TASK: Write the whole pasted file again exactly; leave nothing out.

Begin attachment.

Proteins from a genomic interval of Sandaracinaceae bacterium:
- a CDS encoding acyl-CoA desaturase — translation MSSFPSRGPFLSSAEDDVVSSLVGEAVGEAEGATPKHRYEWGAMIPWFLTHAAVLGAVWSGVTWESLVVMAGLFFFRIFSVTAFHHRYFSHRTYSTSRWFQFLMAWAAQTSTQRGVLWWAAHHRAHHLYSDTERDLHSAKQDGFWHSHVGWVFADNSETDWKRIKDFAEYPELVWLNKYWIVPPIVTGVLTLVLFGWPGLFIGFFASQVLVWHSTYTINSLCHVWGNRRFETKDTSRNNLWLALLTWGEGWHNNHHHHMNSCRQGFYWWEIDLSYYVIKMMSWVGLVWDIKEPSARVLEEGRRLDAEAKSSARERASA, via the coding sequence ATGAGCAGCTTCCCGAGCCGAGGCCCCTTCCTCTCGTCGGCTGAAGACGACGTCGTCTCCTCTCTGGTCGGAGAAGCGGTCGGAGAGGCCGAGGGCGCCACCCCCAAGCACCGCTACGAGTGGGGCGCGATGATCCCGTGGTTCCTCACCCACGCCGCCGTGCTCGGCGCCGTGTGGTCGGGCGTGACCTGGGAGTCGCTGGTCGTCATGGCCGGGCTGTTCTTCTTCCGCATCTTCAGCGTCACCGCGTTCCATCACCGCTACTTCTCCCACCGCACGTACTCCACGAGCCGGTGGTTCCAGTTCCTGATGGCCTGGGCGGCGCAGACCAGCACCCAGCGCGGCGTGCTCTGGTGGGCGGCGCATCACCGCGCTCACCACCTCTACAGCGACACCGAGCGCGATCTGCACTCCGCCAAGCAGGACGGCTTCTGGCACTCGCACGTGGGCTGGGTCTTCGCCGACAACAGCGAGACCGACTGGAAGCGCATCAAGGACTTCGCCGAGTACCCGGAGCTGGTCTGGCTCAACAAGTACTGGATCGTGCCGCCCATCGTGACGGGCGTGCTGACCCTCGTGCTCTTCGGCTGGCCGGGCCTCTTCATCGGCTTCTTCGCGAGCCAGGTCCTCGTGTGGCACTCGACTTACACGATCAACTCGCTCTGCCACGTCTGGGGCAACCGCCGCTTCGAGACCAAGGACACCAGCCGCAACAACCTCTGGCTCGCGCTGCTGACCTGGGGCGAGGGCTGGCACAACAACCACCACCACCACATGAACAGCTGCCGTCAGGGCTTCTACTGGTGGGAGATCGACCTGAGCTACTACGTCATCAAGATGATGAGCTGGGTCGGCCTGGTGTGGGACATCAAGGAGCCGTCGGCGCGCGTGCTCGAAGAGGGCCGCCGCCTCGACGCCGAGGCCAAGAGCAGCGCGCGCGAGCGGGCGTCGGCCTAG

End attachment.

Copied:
Proteins from a genomic interval of Sandaracinaceae bacterium:
- a CDS encoding acyl-CoA desaturase — translation MSSFPSRGPFLSSAEDDVVSSLVGEAVGEAEGATPKHRYEWGAMIPWFLTHAAVLGAVWSGVTWESLVVMAGLFFFRIFSVTAFHHRYFSHRTYSTSRWFQFLMAWAAQTSTQRGVLWWAAHHRAHHLYSDTERDLHSAKQDGFWHSHVGWVFADNSETDWKRIKDFAEYPELVWLNKYWIVPPIVTGVLTLVLFGWPGLFIGFFASQVLVWHSTYTINSLCHVWGNRRFETKDTSRNNLWLALLTWGEGWHNNHHHHMNSCRQGFYWWEIDLSYYVIKMMSWVGLVWDIKEPSARVLEEGRRLDAEAKSSARERASA, via the coding sequence ATGAGCAGCTTCCCGAGCCGAGGCCCCTTCCTCTCGTCGGCTGAAGACGACGTCGTCTCCTCTCTGGTCGGAGAAGCGGTCGGAGAGGCCGAGGGCGCCACCCCCAAGCACCGCTACGAGTGGGGCGCGATGATCCCGTGGTTCCTCACCCACGCCGCCGTGCTCGGCGCCGTGTGGTCGGGCGTGACCTGGGAGTCGCTGGTCGTCATGGCCGGGCTGTTCTTCTTCCGCATCTTCAGCGTCACCGCGTTCCATCACCGCTACTTCTCCCACCGCACGTACTCCACGAGCCGGTGGTTCCAGTTCCTGATGGCCTGGGCGGCGCAGACCAGCACCCAGCGCGGCGTGCTCTGGTGGGCGGCGCATCACCGCGCTCACCACCTCTACAGCGACACCGAGCGCGATCTGCACTCCGCCAAGCAGGACGGCTTCTGGCACTCGCACGTGGGCTGGGTCTTCGCCGACAACAGCGAGACCGACTGGAAGCGCATCAAGGACTTCGCCGAGTACCCGGAGCTGGTCTGGCTCAACAAGTACTGGATCGTGCCGCCCATCGTGACGGGCGTGCTGACCCTCGTGCTCTTCGGCTGGCCGGGCCTCTTCATCGGCTTCTTCGCGAGCCAGGTCCTCGTGTGGCACTCGACTTACACGATCAACTCGCTCTGCCACGTCTGGGGCAACCGCCGCTTCGAGACCAAGGACACCAGCCGCAACAACCTCTGGCTCGCGCTGCTGACCTGGGGCGAGGGCTGGCACAACAACCACCACCACCACATGAACAGCTGCCGTCAGGGCTTCTACTGGTGGGAGATCGACCTGAGCTACTACGTCATCAAGATGATGAGCTGGGTCGGCCTGGTGTGGGACATCAAGGAGCCGTCGGCGCGCGTGCTCGAAGAGGGCCGCCGCCTCGACGCCGAGGCCAAGAGCAGCGCGCGCGAGCGGGCGTCGGCCTAG